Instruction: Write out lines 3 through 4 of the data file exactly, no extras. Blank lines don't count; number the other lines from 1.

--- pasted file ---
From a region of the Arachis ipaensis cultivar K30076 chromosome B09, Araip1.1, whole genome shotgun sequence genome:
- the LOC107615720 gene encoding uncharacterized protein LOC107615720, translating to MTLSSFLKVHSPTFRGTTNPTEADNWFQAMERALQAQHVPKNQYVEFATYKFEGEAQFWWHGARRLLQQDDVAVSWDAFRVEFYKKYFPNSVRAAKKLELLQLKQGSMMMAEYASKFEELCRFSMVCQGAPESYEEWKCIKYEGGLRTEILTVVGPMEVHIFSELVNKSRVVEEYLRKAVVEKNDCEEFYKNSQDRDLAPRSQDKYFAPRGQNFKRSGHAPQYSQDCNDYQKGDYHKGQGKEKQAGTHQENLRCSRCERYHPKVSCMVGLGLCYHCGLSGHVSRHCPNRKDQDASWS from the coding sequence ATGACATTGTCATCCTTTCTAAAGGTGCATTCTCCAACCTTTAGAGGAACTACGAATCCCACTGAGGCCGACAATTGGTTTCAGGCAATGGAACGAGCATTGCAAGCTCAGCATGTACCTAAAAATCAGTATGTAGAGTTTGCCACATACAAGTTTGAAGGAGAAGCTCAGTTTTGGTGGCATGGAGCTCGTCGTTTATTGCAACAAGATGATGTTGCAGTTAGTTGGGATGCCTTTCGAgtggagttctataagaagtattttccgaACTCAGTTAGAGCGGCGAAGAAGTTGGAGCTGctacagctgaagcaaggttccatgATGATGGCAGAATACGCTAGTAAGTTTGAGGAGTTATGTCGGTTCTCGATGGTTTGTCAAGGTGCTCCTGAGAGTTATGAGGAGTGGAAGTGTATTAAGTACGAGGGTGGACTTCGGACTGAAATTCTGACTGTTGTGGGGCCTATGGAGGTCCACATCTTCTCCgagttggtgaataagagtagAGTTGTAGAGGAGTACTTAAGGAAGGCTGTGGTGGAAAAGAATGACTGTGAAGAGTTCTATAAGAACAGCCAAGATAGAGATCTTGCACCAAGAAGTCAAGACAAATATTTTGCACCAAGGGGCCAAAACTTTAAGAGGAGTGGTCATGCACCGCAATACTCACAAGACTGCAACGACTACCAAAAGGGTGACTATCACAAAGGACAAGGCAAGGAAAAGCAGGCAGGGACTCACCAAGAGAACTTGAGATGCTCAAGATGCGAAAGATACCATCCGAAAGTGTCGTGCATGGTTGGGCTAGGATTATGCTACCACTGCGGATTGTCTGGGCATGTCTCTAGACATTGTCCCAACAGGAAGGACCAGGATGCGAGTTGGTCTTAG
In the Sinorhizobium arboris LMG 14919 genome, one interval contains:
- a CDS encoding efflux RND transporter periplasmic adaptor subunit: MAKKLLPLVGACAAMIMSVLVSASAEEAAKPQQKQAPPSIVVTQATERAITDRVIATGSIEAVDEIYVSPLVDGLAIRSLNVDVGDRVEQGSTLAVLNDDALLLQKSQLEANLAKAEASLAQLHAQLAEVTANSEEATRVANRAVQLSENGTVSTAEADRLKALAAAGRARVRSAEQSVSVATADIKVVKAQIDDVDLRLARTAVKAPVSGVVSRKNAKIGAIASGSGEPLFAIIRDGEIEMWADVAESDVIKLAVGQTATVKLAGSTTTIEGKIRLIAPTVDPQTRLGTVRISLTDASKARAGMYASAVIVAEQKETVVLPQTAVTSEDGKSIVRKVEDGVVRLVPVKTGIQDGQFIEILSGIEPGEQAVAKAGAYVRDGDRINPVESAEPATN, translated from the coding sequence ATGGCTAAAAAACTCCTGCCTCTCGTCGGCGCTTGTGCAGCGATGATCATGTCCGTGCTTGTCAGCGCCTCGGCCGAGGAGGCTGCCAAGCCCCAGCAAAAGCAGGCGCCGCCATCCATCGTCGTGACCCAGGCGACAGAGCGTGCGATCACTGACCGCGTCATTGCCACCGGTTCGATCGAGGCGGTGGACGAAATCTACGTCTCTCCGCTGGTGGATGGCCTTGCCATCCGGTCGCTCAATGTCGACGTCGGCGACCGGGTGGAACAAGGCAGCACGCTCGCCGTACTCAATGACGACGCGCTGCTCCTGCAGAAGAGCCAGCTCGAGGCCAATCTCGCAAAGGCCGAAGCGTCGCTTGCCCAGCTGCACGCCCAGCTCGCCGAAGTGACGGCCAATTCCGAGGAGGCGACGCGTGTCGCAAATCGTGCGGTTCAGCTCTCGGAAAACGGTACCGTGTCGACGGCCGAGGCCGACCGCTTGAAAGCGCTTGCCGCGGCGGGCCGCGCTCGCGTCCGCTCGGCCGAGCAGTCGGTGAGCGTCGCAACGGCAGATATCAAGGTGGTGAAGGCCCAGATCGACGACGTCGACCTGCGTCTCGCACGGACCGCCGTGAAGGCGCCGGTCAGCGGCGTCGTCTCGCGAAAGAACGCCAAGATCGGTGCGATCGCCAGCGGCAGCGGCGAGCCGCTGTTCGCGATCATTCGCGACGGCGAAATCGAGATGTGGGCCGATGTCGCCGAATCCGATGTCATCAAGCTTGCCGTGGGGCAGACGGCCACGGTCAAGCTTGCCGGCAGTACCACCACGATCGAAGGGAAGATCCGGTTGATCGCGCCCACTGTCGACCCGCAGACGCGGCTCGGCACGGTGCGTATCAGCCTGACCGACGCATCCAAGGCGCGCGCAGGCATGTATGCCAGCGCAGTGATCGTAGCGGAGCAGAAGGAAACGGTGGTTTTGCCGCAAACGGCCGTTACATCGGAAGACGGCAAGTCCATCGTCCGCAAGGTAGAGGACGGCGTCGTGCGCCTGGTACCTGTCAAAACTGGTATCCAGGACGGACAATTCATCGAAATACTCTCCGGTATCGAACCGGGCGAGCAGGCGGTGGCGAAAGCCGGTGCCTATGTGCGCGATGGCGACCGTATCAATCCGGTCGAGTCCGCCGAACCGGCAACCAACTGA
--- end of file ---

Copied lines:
In the Sinorhizobium arboris LMG 14919 genome, one interval contains:
- a CDS encoding efflux RND transporter periplasmic adaptor subunit: MAKKLLPLVGACAAMIMSVLVSASAEEAAKPQQKQAPPSIVVTQATERAITDRVIATGSIEAVDEIYVSPLVDGLAIRSLNVDVGDRVEQGSTLAVLNDDALLLQKSQLEANLAKAEASLAQLHAQLAEVTANSEEATRVANRAVQLSENGTVSTAEADRLKALAAAGRARVRSAEQSVSVATADIKVVKAQIDDVDLRLARTAVKAPVSGVVSRKNAKIGAIASGSGEPLFAIIRDGEIEMWADVAESDVIKLAVGQTATVKLAGSTTTIEGKIRLIAPTVDPQTRLGTVRISLTDASKARAGMYASAVIVAEQKETVVLPQTAVTSEDGKSIVRKVEDGVVRLVPVKTGIQDGQFIEILSGIEPGEQAVAKAGAYVRDGDRINPVESAEPATN, translated from the coding sequence ATGGCTAAAAAACTCCTGCCTCTCGTCGGCGCTTGTGCAGCGATGATCATGTCCGTGCTTGTCAGCGCCTCGGCCGAGGAGGCTGCCAAGCCCCAGCAAAAGCAGGCGCCGCCATCCATCGTCGTGACCCAGGCGACAGAGCGTGCGATCACTGACCGCGTCATTGCCACCGGTTCGATCGAGGCGGTGGACGAAATCTACGTCTCTCCGCTGGTGGATGGCCTTGCCATCCGGTCGCTCAATGTCGACGTCGGCGACCGGGTGGAACAAGGCAGCACGCTCGCCGTACTCAATGACGACGCGCTGCTCCTGCAGAAGAGCCAGCTCGAGGCCAATCTCGCAAAGGCCGAAGCGTCGCTTGCCCAGCTGCACGCCCAGCTCGCCGAAGTGACGGCCAATTCCGAGGAGGCGACGCGTGTCGCAAATCGTGCGGTTCAGCTCTCGGAAAACGGTACCGTGTCGACGGCCGAGGCCGACCGCTTGAAAGCGCTTGCCGCGGCGGGCCGCGCTCGCGTCCGCTCGGCCGAGCAGTCGGTGAGCGTCGCAACGGCAGATATCAAGGTGGTGAAGGCCCAGATCGACGACGTCGACCTGCGTCTCGCACGGACCGCCGTGAAGGCGCCGGTCAGCGGCGTCGTCTCGCGAAAGAACGCCAAGATCGGTGCGATCGCCAGCGGCAGCGGCGAGCCGCTGTTCGCGATCATTCGCGACGGCGAAATCGAGATGTGGGCCGATGTCGCCGAATCCGATGTCATCAAGCTTGCCGTGGGGCAGACGGCCACGGTCAAGCTTGCCGGCAGTACCACCACGATCGAAGGGAAGATCCGGTTGATCGCGCCCACTGTCGACCCGCAGACGCGGCTCGGCACGGTGCGTATCAGCCTGACCGACGCATCCAAGGCGCGCGCAGGCATGTATGCCAGCGCAGTGATCGTAGCGGAGCAGAAGGAAACGGTGGTTTTGCCGCAAACGGCCGTTACATCGGAAGACGGCAAGTCCATCGTCCGCAAGGTAGAGGACGGCGTCGTGCGCCTGGTACCTGTCAAAACTGGTATCCAGGACGGACAATTCATCGAAATACTCTCCGGTATCGAACCGGGCGAGCAGGCGGTGGCGAAAGCCGGTGCCTATGTGCGCGATGGCGACCGTATCAATCCGGTCGAGTCCGCCGAACCGGCAACCAACTGA